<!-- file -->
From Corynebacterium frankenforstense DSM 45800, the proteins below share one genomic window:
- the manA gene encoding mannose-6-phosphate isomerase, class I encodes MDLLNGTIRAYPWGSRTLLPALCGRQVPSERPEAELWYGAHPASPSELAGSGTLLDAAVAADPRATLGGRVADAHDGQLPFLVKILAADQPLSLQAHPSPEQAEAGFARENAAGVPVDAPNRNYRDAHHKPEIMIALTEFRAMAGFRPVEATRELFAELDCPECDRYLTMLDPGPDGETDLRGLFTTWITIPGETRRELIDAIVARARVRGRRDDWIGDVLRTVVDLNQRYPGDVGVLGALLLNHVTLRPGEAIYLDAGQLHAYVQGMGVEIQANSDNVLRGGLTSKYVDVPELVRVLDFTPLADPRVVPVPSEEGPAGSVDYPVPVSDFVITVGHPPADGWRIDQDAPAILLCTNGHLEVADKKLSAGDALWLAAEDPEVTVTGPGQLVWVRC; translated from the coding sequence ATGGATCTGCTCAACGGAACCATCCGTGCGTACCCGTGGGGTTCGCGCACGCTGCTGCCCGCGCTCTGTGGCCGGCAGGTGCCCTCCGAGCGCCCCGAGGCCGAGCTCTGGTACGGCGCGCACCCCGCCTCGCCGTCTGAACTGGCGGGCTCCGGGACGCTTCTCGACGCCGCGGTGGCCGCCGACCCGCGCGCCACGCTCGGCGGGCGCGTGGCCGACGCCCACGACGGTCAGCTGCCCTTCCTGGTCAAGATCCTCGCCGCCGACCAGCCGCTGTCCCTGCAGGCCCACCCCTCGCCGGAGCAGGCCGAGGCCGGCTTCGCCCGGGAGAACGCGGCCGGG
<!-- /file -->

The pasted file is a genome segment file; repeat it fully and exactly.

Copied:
From Corynebacterium frankenforstense DSM 45800, the proteins below share one genomic window:
- the manA gene encoding mannose-6-phosphate isomerase, class I encodes MDLLNGTIRAYPWGSRTLLPALCGRQVPSERPEAELWYGAHPASPSELAGSGTLLDAAVAADPRATLGGRVADAHDGQLPFLVKILAADQPLSLQAHPSPEQAEAGFARENAAGVPVDAPNRNYRDAHHKPEIMIALTEFRAMAGFRPVEATRELFAELDCPECDRYLTMLDPGPDGETDLRGLFTTWITIPGETRRELIDAIVARARVRGRRDDWIGDVLRTVVDLNQRYPGDVGVLGALLLNHVTLRPGEAIYLDAGQLHAYVQGMGVEIQANSDNVLRGGLTSKYVDVPELVRVLDFTPLADPRVVPVPSEEGPAGSVDYPVPVSDFVITVGHPPADGWRIDQDAPAILLCTNGHLEVADKKLSAGDALWLAAEDPEVTVTGPGQLVWVRC; translated from the coding sequence ATGGATCTGCTCAACGGAACCATCCGTGCGTACCCGTGGGGTTCGCGCACGCTGCTGCCCGCGCTCTGTGGCCGGCAGGTGCCCTCCGAGCGCCCCGAGGCCGAGCTCTGGTACGGCGCGCACCCCGCCTCGCCGTCTGAACTGGCGGGCTCCGGGACGCTTCTCGACGCCGCGGTGGCCGCCGACCCGCGCGCCACGCTCGGCGGGCGCGTGGCCGACGCCCACGACGGTCAGCTGCCCTTCCTGGTCAAGATCCTCGCCGCCGACCAGCCGCTGTCCCTGCAGGCCCACCCCTCGCCGGAGCAGGCCGAGGCCGGCTTCGCCCGGGAGAACGCGGCCGGG